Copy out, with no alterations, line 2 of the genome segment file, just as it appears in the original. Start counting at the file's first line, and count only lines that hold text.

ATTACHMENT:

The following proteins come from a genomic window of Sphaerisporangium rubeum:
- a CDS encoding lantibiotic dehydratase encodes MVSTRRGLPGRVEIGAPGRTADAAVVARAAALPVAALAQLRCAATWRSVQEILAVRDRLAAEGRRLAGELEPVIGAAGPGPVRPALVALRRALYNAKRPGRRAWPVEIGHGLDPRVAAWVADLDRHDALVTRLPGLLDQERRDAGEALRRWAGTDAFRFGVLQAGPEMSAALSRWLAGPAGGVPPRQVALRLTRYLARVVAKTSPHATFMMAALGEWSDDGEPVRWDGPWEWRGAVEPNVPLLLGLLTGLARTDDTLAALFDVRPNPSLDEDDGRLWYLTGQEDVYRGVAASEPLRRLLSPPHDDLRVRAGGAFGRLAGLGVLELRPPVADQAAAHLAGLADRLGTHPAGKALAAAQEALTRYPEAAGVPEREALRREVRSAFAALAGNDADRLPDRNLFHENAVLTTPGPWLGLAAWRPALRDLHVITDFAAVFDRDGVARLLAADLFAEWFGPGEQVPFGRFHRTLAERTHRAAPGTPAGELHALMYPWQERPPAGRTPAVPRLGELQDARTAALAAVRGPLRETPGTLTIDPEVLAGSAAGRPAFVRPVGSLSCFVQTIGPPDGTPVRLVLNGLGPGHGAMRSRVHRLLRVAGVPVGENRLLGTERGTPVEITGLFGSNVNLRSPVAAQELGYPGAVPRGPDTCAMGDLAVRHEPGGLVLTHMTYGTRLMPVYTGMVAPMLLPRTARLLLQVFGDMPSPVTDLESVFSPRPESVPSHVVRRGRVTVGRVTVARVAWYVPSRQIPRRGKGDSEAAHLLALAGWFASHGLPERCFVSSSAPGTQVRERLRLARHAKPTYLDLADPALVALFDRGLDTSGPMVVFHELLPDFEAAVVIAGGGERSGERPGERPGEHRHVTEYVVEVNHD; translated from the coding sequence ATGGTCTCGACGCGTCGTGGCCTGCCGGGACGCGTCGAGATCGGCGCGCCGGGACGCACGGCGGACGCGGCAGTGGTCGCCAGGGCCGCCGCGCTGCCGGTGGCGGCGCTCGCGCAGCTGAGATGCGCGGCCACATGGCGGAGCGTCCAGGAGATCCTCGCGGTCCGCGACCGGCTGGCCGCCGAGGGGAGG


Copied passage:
- a CDS encoding lantibiotic dehydratase encodes MVSTRRGLPGRVEIGAPGRTADAAVVARAAALPVAALAQLRCAATWRSVQEILAVRDRLAAEGRRLAGELEPVIGAAGPGPVRPALVALRRALYNAKRPGRRAWPVEIGHGLDPRVAAWVADLDRHDALVTRLPGLLDQERRDAGEALRRWAGTDAFRFGVLQAGPEMSAALSRWLAGPAGGVPPRQVALRLTRYLARVVAKTSPHATFMMAALGEWSDDGEPVRWDGPWEWRGAVEPNVPLLLGLLTGLARTDDTLAALFDVRPNPSLDEDDGRLWYLTGQEDVYRGVAASEPLRRLLSPPHDDLRVRAGGAFGRLAGLGVLELRPPVADQAAAHLAGLADRLGTHPAGKALAAAQEALTRYPEAAGVPEREALRREVRSAFAALAGNDADRLPDRNLFHENAVLTTPGPWLGLAAWRPALRDLHVITDFAAVFDRDGVARLLAADLFAEWFGPGEQVPFGRFHRTLAERTHRAAPGTPAGELHALMYPWQERPPAGRTPAVPRLGELQDARTAALAAVRGPLRETPGTLTIDPEVLAGSAAGRPAFVRPVGSLSCFVQTIGPPDGTPVRLVLNGLGPGHGAMRSRVHRLLRVAGVPVGENRLLGTERGTPVEITGLFGSNVNLRSPVAAQELGYPGAVPRGPDTCAMGDLAVRHEPGGLVLTHMTYGTRLMPVYTGMVAPMLLPRTARLLLQVFGDMPSPVTDLESVFSPRPESVPSHVVRRGRVTVGRVTVARVAWYVPSRQIPRRGKGDSEAAHLLALAGWFASHGLPERCFVSSSAPGTQVRERLRLARHAKPTYLDLADPALVALFDRGLDTSGPMVVFHELLPDFEAAVVIAGGGERSGERPGERPGEHRHVTEYVVEVNHD; translated from the coding sequence ATGGTCTCGACGCGTCGTGGCCTGCCGGGACGCGTCGAGATCGGCGCGCCGGGACGCACGGCGGACGCGGCAGTGGTCGCCAGGGCCGCCGCGCTGCCGGTGGCGGCGCTCGCGCAGCTGAGATGCGCGGCCACATGGCGGAGCGTCCAGGAGATCCTCGCGGTCCGCGACCGGCTGGCCGCCGAGGGGAGG